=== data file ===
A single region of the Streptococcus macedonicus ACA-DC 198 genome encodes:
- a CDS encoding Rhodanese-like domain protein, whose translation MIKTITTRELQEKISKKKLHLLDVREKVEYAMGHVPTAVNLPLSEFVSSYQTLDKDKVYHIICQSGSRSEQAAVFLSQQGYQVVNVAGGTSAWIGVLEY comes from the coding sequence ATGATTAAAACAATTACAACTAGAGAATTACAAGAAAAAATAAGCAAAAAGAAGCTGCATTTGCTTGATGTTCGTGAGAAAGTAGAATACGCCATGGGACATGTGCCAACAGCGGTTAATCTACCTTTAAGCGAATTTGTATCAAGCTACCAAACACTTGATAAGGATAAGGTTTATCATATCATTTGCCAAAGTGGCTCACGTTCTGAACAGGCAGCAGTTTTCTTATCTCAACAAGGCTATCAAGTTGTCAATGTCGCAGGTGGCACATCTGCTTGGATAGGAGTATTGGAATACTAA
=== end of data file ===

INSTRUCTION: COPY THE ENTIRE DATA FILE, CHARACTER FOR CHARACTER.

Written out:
A single region of the Streptococcus macedonicus ACA-DC 198 genome encodes:
- a CDS encoding Rhodanese-like domain protein, whose translation MIKTITTRELQEKISKKKLHLLDVREKVEYAMGHVPTAVNLPLSEFVSSYQTLDKDKVYHIICQSGSRSEQAAVFLSQQGYQVVNVAGGTSAWIGVLEY comes from the coding sequence ATGATTAAAACAATTACAACTAGAGAATTACAAGAAAAAATAAGCAAAAAGAAGCTGCATTTGCTTGATGTTCGTGAGAAAGTAGAATACGCCATGGGACATGTGCCAACAGCGGTTAATCTACCTTTAAGCGAATTTGTATCAAGCTACCAAACACTTGATAAGGATAAGGTTTATCATATCATTTGCCAAAGTGGCTCACGTTCTGAACAGGCAGCAGTTTTCTTATCTCAACAAGGCTATCAAGTTGTCAATGTCGCAGGTGGCACATCTGCTTGGATAGGAGTATTGGAATACTAA